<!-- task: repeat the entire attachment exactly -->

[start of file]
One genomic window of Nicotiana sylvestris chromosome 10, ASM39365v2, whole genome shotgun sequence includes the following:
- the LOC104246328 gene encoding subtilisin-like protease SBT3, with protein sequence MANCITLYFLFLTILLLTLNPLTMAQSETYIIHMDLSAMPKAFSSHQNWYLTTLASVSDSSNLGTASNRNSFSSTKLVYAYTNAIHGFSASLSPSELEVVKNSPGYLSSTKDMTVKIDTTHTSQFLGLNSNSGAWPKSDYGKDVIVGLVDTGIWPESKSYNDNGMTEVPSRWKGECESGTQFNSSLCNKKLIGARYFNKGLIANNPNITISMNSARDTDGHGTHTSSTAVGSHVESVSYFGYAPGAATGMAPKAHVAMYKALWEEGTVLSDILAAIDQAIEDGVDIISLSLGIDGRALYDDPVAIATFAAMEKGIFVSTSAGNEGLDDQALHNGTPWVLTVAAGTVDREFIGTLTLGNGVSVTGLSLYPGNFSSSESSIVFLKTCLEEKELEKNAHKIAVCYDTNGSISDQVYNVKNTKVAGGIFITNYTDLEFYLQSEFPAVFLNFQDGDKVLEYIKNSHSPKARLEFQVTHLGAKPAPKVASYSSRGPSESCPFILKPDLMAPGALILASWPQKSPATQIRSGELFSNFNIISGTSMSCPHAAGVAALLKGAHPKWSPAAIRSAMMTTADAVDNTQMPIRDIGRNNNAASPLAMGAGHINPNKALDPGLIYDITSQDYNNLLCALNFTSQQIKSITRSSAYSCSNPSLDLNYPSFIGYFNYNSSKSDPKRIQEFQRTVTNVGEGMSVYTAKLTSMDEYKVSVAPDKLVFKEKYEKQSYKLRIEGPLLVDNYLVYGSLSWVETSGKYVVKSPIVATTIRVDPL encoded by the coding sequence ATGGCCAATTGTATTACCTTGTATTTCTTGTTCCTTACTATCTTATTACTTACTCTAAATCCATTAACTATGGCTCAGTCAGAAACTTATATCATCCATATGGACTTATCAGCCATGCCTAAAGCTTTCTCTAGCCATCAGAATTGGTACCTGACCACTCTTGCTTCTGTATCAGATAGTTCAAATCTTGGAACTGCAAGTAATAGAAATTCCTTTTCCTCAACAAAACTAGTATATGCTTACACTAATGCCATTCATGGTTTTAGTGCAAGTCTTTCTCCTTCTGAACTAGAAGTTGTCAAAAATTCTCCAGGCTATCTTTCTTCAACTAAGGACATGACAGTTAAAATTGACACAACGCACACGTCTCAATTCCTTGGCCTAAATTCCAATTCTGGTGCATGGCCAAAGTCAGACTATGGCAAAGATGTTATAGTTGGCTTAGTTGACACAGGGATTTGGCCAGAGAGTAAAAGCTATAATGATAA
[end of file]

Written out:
One genomic window of Nicotiana sylvestris chromosome 10, ASM39365v2, whole genome shotgun sequence includes the following:
- the LOC104246328 gene encoding subtilisin-like protease SBT3, with protein sequence MANCITLYFLFLTILLLTLNPLTMAQSETYIIHMDLSAMPKAFSSHQNWYLTTLASVSDSSNLGTASNRNSFSSTKLVYAYTNAIHGFSASLSPSELEVVKNSPGYLSSTKDMTVKIDTTHTSQFLGLNSNSGAWPKSDYGKDVIVGLVDTGIWPESKSYNDNGMTEVPSRWKGECESGTQFNSSLCNKKLIGARYFNKGLIANNPNITISMNSARDTDGHGTHTSSTAVGSHVESVSYFGYAPGAATGMAPKAHVAMYKALWEEGTVLSDILAAIDQAIEDGVDIISLSLGIDGRALYDDPVAIATFAAMEKGIFVSTSAGNEGLDDQALHNGTPWVLTVAAGTVDREFIGTLTLGNGVSVTGLSLYPGNFSSSESSIVFLKTCLEEKELEKNAHKIAVCYDTNGSISDQVYNVKNTKVAGGIFITNYTDLEFYLQSEFPAVFLNFQDGDKVLEYIKNSHSPKARLEFQVTHLGAKPAPKVASYSSRGPSESCPFILKPDLMAPGALILASWPQKSPATQIRSGELFSNFNIISGTSMSCPHAAGVAALLKGAHPKWSPAAIRSAMMTTADAVDNTQMPIRDIGRNNNAASPLAMGAGHINPNKALDPGLIYDITSQDYNNLLCALNFTSQQIKSITRSSAYSCSNPSLDLNYPSFIGYFNYNSSKSDPKRIQEFQRTVTNVGEGMSVYTAKLTSMDEYKVSVAPDKLVFKEKYEKQSYKLRIEGPLLVDNYLVYGSLSWVETSGKYVVKSPIVATTIRVDPL encoded by the coding sequence ATGGCCAATTGTATTACCTTGTATTTCTTGTTCCTTACTATCTTATTACTTACTCTAAATCCATTAACTATGGCTCAGTCAGAAACTTATATCATCCATATGGACTTATCAGCCATGCCTAAAGCTTTCTCTAGCCATCAGAATTGGTACCTGACCACTCTTGCTTCTGTATCAGATAGTTCAAATCTTGGAACTGCAAGTAATAGAAATTCCTTTTCCTCAACAAAACTAGTATATGCTTACACTAATGCCATTCATGGTTTTAGTGCAAGTCTTTCTCCTTCTGAACTAGAAGTTGTCAAAAATTCTCCAGGCTATCTTTCTTCAACTAAGGACATGACAGTTAAAATTGACACAACGCACACGTCTCAATTCCTTGGCCTAAATTCCAATTCTGGTGCATGGCCAAAGTCAGACTATGGCAAAGATGTTATAGTTGGCTTAGTTGACACAGGGATTTGGCCAGAGAGTAAAAGCTATAATGATAA